Analysis Of Topical Cyclosporine Treatment Of Patients With Dry Eye Syndrome: Effect On Conjunctival Lymphocytes.
K. S. Kunert, A. Tisdale, M. Stern, J. Smith, I. Gipson
Published 2000 · Medicine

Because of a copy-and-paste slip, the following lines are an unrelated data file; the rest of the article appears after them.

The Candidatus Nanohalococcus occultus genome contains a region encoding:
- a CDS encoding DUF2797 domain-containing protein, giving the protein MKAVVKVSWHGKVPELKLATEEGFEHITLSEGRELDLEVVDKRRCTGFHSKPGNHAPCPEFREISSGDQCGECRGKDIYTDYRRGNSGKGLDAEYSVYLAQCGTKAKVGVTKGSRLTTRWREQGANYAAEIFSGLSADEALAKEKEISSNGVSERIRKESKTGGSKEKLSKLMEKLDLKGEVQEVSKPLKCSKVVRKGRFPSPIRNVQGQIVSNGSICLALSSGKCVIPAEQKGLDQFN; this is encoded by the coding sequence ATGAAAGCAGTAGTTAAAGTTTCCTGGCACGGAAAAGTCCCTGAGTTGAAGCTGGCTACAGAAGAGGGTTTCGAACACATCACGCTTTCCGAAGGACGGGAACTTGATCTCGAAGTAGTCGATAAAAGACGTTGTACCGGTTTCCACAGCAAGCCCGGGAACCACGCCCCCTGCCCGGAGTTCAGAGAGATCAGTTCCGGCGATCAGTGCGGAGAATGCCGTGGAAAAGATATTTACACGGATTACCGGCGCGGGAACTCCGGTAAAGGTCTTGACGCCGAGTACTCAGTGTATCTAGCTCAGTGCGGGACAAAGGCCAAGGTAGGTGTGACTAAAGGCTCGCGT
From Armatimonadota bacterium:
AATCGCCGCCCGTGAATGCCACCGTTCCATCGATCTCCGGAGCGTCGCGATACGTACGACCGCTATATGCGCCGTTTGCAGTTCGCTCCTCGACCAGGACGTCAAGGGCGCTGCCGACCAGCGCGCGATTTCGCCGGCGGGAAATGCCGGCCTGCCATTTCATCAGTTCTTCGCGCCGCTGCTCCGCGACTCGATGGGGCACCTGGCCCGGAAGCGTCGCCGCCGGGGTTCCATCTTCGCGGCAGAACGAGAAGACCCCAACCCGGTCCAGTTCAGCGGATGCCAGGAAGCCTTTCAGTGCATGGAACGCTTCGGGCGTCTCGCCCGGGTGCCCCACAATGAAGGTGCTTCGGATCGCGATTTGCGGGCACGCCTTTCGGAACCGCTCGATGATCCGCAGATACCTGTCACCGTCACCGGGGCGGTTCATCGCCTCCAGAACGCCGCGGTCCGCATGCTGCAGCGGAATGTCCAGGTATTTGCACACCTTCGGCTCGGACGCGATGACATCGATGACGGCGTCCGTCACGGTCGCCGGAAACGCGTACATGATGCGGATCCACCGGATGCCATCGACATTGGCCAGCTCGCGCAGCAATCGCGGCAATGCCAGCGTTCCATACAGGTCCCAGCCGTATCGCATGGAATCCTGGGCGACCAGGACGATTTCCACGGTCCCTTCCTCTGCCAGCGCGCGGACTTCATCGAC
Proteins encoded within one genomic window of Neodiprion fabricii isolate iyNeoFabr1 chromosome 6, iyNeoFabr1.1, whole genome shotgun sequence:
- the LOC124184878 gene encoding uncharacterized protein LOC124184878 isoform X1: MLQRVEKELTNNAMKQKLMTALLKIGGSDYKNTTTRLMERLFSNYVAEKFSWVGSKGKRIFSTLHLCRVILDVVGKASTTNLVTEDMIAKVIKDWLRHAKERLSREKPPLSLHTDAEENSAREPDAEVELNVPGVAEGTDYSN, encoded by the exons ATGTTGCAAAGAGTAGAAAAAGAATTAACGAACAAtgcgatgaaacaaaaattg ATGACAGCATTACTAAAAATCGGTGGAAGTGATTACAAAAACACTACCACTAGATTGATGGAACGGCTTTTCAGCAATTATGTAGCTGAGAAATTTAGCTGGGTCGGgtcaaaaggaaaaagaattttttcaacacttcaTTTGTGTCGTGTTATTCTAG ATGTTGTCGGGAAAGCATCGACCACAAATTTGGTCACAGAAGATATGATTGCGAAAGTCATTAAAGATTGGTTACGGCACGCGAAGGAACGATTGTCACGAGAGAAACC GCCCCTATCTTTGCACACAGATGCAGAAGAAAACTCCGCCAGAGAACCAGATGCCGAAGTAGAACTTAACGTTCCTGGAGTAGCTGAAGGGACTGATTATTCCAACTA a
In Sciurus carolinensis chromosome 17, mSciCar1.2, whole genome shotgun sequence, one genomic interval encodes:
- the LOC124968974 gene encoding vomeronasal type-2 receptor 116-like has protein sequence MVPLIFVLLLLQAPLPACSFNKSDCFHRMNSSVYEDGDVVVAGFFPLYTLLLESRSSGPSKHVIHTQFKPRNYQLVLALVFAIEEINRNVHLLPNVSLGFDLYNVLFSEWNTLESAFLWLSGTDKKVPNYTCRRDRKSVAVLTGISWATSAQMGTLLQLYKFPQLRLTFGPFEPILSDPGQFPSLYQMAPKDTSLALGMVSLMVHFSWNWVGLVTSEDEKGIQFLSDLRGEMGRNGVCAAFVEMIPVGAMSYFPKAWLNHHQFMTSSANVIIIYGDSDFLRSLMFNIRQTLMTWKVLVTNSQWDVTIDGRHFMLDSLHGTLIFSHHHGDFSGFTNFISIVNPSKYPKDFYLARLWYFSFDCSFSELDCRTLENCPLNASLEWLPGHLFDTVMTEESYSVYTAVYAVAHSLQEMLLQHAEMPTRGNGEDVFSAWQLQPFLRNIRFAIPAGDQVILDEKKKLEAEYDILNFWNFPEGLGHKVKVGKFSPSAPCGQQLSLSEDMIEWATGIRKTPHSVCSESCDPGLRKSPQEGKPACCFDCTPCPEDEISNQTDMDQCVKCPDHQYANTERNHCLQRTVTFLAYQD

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OBJECTIVE To study the effect of topical cyclosporine on lymphocyte activation within the conjunctiva of patients with moderate to severe dry eye syndrome (Sjögren and non-Sjögren). METHODS Biopsy specimens were obtained at baseline and after 6 months of cyclosporine treatment from eyes of 32 patients with moderate to severe dry eye syndrome; 19 were cyclosporine treated (0.05% cyclosporine, n = 13; 0.1% cyclosporine, n = 6) and 13 were vehicle treated. Within this group there were 12 with Sjögren syndrome and 20 with non-Sjögren syndrome. Biopsy tissue was analyzed using immunohistochemical localization of binding of monoclonal antibodies to lymphocytic markers CD3, CD4, and CD8 as well as lymphocyte activation markers CD11a and HLA-DR. RESULTS In cyclosporine-treated eyes, biopsy results of conjunctivae showed decreases in the number of cells positive for CD3, CD4, and CD8, while in vehicle-treated eyes, results showed increases in these markers, although these differences were not statistically significant. Following treatment with 0.05% cyclosporine, there was a significant decrease in the number of cells expressing the lymphocyte activation markers CD11a (P<.05) and HLA-DR (P<.05), indicating less activation of lymphocytes as compared with vehicle treatment. Within the Sjögren patient subgroup, those treated with 0.05% cyclosporine also showed a significant decrease in the number of cells positive for CD11a (P<.001) as well as CD3 (P<.03), indicating a reduction in number of activated lymphocytes. CONCLUSION Treatment of dry eye syndrome with topical cyclosporine significantly reduced the numbers of activated lymphocytes within the conjunctiva. Arch Ophthalmol. 2000;118:1489-1496
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